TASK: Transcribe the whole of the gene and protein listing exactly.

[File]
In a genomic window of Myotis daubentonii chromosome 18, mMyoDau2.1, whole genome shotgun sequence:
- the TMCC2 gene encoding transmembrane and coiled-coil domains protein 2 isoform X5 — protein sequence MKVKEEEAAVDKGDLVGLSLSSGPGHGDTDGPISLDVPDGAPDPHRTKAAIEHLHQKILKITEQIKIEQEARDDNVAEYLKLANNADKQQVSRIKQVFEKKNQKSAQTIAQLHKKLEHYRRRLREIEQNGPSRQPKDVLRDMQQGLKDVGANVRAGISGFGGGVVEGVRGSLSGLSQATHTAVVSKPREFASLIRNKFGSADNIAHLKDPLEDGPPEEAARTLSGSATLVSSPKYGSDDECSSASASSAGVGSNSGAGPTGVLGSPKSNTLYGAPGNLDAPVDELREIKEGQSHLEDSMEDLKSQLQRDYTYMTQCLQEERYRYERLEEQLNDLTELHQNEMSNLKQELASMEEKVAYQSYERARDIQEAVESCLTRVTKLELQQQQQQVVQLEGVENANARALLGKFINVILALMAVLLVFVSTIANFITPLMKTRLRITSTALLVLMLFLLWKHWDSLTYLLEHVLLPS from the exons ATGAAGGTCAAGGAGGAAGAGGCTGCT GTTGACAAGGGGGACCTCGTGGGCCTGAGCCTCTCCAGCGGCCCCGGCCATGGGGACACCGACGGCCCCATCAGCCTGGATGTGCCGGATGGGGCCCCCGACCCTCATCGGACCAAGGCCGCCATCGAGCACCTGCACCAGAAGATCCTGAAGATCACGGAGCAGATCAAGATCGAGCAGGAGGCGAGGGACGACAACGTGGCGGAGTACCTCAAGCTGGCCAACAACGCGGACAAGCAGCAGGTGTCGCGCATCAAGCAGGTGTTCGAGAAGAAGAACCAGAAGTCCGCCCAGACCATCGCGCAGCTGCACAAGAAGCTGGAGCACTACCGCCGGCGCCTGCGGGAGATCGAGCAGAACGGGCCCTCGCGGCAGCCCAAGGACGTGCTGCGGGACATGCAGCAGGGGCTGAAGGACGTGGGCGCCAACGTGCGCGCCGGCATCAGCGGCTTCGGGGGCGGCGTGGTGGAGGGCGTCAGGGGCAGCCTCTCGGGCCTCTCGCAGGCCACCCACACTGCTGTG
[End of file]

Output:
In a genomic window of Myotis daubentonii chromosome 18, mMyoDau2.1, whole genome shotgun sequence:
- the TMCC2 gene encoding transmembrane and coiled-coil domains protein 2 isoform X5 — protein sequence MKVKEEEAAVDKGDLVGLSLSSGPGHGDTDGPISLDVPDGAPDPHRTKAAIEHLHQKILKITEQIKIEQEARDDNVAEYLKLANNADKQQVSRIKQVFEKKNQKSAQTIAQLHKKLEHYRRRLREIEQNGPSRQPKDVLRDMQQGLKDVGANVRAGISGFGGGVVEGVRGSLSGLSQATHTAVVSKPREFASLIRNKFGSADNIAHLKDPLEDGPPEEAARTLSGSATLVSSPKYGSDDECSSASASSAGVGSNSGAGPTGVLGSPKSNTLYGAPGNLDAPVDELREIKEGQSHLEDSMEDLKSQLQRDYTYMTQCLQEERYRYERLEEQLNDLTELHQNEMSNLKQELASMEEKVAYQSYERARDIQEAVESCLTRVTKLELQQQQQQVVQLEGVENANARALLGKFINVILALMAVLLVFVSTIANFITPLMKTRLRITSTALLVLMLFLLWKHWDSLTYLLEHVLLPS from the exons ATGAAGGTCAAGGAGGAAGAGGCTGCT GTTGACAAGGGGGACCTCGTGGGCCTGAGCCTCTCCAGCGGCCCCGGCCATGGGGACACCGACGGCCCCATCAGCCTGGATGTGCCGGATGGGGCCCCCGACCCTCATCGGACCAAGGCCGCCATCGAGCACCTGCACCAGAAGATCCTGAAGATCACGGAGCAGATCAAGATCGAGCAGGAGGCGAGGGACGACAACGTGGCGGAGTACCTCAAGCTGGCCAACAACGCGGACAAGCAGCAGGTGTCGCGCATCAAGCAGGTGTTCGAGAAGAAGAACCAGAAGTCCGCCCAGACCATCGCGCAGCTGCACAAGAAGCTGGAGCACTACCGCCGGCGCCTGCGGGAGATCGAGCAGAACGGGCCCTCGCGGCAGCCCAAGGACGTGCTGCGGGACATGCAGCAGGGGCTGAAGGACGTGGGCGCCAACGTGCGCGCCGGCATCAGCGGCTTCGGGGGCGGCGTGGTGGAGGGCGTCAGGGGCAGCCTCTCGGGCCTCTCGCAGGCCACCCACACTGCTGTG